There are risks to selling short, of course. The first is that, theoretically at least, there is no limit to how high a stock can go. We say theoretical risk because there’s never been a stock that rose an infinite amount. Not even close. Yet nay-sayers will interpret that technicality as meaning that there is no limit to how much money you can lose.

Fortuantely, we know a good rule of thumb to generally avoid such losses.

We recommend adhering to the 25% rule. Any time a short position goes against you by that amount, get out by telling your broker to “buy to cover.” There will always be other short sale opportunities. Never try to rationalize that the stock will eventually come back down. Being a successful trader means having an exit discipline and sticking to it. You can always short a stock again if it begins moving down.

Another risk to short selling is known as a “short squeeze.” A short squeeze occurs when the brokerage firm must return your borrowed shares to the owner, perhaps to settle trades that have taken place. This is a rare occurrence but it can happen, especially if a stock is somewhat thinly traded. In such an event, you have no recourse: you must buy the stock back regardless of whether you are in or out of the money. Again, this is a fairly rare occurrence but you should be aware of the possibility all the same.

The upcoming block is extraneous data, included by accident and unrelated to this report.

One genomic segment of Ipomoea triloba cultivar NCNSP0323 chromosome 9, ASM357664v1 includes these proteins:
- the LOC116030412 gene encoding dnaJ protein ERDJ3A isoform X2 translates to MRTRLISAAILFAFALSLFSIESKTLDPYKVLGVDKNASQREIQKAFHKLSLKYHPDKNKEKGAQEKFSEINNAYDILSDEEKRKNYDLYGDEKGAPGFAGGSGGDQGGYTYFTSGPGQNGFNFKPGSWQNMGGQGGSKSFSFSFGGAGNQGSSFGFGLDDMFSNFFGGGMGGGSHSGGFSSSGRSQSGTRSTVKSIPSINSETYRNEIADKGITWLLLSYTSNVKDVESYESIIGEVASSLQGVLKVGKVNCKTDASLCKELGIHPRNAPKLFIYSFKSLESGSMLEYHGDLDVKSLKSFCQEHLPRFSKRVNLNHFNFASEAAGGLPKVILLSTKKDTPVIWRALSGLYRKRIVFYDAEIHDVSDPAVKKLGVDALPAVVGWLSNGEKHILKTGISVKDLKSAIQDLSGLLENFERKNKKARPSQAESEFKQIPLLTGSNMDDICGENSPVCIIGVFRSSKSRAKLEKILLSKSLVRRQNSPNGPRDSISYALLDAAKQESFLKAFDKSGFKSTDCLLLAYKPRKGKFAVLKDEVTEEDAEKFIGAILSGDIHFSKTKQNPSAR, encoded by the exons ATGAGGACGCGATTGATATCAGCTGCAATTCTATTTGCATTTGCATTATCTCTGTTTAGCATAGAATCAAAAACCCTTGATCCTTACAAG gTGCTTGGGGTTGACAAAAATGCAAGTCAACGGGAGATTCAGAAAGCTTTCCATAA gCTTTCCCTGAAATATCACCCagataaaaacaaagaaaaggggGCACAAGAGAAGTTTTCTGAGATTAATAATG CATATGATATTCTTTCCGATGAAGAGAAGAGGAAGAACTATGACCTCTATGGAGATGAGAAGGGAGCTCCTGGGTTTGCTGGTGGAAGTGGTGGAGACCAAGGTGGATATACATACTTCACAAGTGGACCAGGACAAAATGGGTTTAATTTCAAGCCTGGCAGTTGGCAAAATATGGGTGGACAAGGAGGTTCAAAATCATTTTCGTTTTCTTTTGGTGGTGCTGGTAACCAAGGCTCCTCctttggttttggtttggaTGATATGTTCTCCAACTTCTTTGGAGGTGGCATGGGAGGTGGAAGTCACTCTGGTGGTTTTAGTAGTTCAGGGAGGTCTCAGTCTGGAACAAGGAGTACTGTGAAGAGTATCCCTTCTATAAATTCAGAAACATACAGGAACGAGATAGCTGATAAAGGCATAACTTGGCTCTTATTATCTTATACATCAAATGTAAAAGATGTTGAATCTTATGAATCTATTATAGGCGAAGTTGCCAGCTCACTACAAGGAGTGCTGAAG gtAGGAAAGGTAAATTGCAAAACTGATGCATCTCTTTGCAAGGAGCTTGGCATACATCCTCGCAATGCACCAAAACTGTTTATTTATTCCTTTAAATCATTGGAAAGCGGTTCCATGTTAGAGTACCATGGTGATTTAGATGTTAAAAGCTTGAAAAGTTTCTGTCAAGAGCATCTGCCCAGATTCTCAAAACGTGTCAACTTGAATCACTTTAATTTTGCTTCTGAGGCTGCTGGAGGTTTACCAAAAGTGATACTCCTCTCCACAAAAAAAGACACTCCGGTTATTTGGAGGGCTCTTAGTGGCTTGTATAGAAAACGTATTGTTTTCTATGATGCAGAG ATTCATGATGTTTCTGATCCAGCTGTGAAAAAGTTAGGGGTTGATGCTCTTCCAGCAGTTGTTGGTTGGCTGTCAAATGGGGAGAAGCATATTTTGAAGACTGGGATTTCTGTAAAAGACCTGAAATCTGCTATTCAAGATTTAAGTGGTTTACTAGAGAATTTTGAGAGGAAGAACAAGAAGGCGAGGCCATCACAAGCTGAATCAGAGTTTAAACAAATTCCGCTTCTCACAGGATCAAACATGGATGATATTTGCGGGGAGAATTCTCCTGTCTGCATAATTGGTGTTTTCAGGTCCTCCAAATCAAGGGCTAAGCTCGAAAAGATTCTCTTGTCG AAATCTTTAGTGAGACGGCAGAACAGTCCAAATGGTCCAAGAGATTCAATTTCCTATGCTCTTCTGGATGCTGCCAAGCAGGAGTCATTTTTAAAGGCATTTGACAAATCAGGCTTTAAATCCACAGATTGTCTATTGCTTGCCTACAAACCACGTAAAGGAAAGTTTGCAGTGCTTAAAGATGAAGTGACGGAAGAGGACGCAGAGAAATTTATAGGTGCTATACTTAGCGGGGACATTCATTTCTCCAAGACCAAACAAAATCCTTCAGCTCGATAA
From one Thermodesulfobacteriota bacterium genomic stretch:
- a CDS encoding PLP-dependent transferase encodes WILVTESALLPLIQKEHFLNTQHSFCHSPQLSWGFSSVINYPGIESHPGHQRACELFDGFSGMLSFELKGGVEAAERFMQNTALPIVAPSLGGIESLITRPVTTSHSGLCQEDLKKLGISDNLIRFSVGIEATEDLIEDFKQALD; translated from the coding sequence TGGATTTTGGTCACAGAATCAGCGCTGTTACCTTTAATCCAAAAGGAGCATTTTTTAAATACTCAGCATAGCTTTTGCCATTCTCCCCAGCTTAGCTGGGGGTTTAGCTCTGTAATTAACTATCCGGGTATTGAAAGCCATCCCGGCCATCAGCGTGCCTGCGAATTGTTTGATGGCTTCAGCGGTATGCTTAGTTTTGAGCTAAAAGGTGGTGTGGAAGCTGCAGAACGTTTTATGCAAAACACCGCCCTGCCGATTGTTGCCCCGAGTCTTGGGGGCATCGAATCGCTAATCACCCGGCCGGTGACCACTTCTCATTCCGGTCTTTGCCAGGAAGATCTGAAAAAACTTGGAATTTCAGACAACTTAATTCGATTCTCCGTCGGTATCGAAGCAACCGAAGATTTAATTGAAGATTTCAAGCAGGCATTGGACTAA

It is also important to know that short sellers are responsible for any dividends paid. The reason is this: If a stock pays a $1 dividend, it will open $1 lower on the ex-date (the date the dividend is paid), all things being equal. That is not simply a windfall to short sellers. Your account will be debited $1 per share. For this reason, it is often wise to avoid high-dividend-paying stocks unless the fundamentals are truly atrocious or the dividend itself is in jeopardy.

The Best Selling Short Candidates: Fundamentally Challenged Companies